“Drawing’s never positive, especially at home, against anyone,” he said. “We want to win every game so drawing’s never positive. We’re happy we managed to at least take a point after being 1-0 down but we wanted to win, of course.

“Against certain teams, they come and they make it really difficult. West Brom were pretty much within their penalty area, 10 players. It’s hard to break down.

“In terms of the atmosphere, I think it’s something that’s really 50/50. We have to entertain and do our part and the fans have to do their part.”

Manchester City’s victory at Huddersfield on Sunday has now taken them 13 points clear of fifth-placed Spurs and eight ahead of their nearest pursuers. But Dier feels it is too soon to give up the chase and make solid judgements about who will win the title.

“There’s so far to go,” he said. “We’re starting to get into the really busy period around Christmas, which is really key. If we want any chance we have to have a great festive period. I think only after the festive period, maybe at the end of January, that’s where you have a clearer idea of where everyone is.

“In the seasons I’ve been here we’ve had really strong festive periods and that’s where we’ve caught up a lot of teams and put pressure on teams. We’ve just got to focus on ourselves and try to have a really good run of games now.

“It’s the Premier League. It’s the most exciting league in the world for a reason. Every season it goes down to the last couple of games and I don’t think this season will be any different.”

While Tottenham have beaten Borussia Dortmund, Liverpool and Real Madrid at Wembley this season, they continue to struggle to break down defensive visitors.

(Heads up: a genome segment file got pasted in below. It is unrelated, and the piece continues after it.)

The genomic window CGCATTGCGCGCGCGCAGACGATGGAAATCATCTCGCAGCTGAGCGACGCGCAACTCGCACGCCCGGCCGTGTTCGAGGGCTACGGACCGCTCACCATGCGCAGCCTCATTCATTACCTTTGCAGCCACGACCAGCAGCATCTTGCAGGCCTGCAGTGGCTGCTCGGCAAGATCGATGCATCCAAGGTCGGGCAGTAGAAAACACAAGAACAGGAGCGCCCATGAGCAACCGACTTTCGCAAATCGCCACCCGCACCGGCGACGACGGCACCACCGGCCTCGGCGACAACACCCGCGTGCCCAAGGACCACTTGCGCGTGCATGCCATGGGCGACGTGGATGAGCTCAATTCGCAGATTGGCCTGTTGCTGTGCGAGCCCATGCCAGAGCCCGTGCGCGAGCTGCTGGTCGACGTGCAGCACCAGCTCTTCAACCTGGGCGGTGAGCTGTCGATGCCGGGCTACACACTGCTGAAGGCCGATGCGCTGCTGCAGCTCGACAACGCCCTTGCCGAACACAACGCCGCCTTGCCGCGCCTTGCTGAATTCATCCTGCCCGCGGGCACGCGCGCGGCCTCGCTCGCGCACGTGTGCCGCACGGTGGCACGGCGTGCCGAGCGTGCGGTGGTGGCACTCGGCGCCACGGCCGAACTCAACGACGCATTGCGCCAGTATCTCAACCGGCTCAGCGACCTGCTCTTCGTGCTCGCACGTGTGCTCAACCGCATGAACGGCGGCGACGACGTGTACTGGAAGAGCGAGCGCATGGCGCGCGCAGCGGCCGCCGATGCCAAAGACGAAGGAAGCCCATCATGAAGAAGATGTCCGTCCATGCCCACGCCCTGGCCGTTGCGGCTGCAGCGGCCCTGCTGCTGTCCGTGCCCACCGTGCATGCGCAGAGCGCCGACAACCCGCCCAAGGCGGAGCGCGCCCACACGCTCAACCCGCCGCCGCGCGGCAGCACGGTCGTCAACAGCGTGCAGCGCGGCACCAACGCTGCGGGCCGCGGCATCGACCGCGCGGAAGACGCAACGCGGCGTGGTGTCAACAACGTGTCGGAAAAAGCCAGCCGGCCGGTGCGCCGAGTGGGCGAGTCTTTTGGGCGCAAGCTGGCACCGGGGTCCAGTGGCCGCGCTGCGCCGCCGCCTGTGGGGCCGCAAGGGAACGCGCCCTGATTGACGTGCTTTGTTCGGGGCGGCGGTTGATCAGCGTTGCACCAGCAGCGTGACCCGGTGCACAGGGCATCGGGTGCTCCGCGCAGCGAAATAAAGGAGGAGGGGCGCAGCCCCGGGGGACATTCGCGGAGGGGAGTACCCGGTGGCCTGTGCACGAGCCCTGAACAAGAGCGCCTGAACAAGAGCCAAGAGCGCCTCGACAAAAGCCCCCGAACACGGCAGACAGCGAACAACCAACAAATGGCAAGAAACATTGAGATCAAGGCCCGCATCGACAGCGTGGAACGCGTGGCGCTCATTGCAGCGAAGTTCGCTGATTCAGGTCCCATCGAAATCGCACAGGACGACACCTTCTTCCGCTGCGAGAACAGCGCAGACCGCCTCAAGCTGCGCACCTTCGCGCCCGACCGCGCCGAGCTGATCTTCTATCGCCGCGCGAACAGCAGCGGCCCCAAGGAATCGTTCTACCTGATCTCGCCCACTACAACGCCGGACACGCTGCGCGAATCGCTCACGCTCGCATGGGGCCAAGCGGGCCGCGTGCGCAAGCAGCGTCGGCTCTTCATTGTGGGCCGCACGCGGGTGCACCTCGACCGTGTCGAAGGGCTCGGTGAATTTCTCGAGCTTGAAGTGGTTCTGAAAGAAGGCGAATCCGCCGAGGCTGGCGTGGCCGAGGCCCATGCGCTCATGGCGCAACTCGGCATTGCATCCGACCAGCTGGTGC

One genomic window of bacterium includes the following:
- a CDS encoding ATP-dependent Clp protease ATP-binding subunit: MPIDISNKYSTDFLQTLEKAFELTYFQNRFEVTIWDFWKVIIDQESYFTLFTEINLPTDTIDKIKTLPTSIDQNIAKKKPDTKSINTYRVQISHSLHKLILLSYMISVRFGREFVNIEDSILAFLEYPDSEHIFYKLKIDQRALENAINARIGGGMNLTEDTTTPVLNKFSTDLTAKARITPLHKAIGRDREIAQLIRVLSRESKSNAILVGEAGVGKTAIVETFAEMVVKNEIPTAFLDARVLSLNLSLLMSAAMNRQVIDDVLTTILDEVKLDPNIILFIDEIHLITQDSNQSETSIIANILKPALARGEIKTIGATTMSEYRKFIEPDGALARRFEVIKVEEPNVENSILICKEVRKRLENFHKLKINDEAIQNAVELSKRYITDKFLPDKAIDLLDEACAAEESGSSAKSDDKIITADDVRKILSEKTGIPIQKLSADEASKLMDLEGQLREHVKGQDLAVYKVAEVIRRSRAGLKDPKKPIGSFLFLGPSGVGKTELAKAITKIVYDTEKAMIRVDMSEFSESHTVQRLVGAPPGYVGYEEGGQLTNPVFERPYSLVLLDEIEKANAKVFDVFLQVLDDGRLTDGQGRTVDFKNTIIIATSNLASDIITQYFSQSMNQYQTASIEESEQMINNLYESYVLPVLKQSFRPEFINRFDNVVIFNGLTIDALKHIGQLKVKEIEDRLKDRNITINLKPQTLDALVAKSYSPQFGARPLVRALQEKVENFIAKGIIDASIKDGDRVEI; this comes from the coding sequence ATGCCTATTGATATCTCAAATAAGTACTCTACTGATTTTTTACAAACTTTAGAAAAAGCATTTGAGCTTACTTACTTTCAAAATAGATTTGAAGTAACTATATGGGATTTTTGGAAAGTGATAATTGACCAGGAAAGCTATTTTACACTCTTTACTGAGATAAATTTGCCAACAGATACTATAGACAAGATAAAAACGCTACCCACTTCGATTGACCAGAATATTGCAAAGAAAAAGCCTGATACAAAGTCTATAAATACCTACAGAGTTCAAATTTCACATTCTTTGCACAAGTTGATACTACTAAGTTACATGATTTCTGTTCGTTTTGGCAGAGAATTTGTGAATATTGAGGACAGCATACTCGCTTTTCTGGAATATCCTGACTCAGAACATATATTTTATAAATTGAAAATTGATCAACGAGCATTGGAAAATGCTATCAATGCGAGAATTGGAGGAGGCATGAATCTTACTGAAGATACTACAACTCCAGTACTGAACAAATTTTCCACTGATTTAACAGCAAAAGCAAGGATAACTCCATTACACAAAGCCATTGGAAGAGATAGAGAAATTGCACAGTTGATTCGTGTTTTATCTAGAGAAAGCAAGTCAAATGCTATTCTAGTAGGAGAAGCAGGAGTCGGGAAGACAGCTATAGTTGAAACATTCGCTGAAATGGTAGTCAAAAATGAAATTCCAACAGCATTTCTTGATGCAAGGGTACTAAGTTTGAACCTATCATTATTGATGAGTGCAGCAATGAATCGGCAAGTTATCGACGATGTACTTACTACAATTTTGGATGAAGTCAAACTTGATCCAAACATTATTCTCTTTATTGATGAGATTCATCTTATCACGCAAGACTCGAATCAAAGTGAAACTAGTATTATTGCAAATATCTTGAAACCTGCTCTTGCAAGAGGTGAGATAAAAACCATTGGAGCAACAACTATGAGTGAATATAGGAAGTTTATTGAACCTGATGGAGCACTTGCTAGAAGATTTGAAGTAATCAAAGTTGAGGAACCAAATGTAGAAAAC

They have only scored four goals across their five home games against Burnley, Swansea, Bournemouth, Crystal Palace and West Brom, winning just two of those contests and drawing the other three.

In the build-up to Saturday’s match against the Baggies, Spurs manager Mauricio Pochettino stressed the importance of having “good individual quality one v one” and being able to “beat the opponent in a short space”. Lloris still feels that is an area for improvement.

“When you play against teams very deep, very low, you need to have the capacity and ability to create spaces, to go and [pin] players in the box one v one and try to get free kicks and penalties, to try to put more pressure on than we made in front of their goal,” said the skipper.

“It’s about intensity and energy. It’s a good thing to have the quality to make passing and moving, passing and moving, but one time you need to go and pin a player and be more aggressive in the box, and that’s what we missed a little bit.

“You need to respect the game, not try to cheat. There are rules - but if you are more aggressive in the box it’s difficult for the opponent; in your run, the way you demand the ball, pass the ball, kick the ball.

“A lot of things are different [to our home form last season] – the context, the stadium, maybe even the crowd. It’s a new place that we have to deal with. But the solution belongs to us.

“I think it’s the same for every team involved in the Champions League. It’s not easy to compete in both competitions, and the difference between this season and last season is we finished top in our Champions League group stage, so it’s a big improvement and a big achievement. But we need to carry on, stay positive.”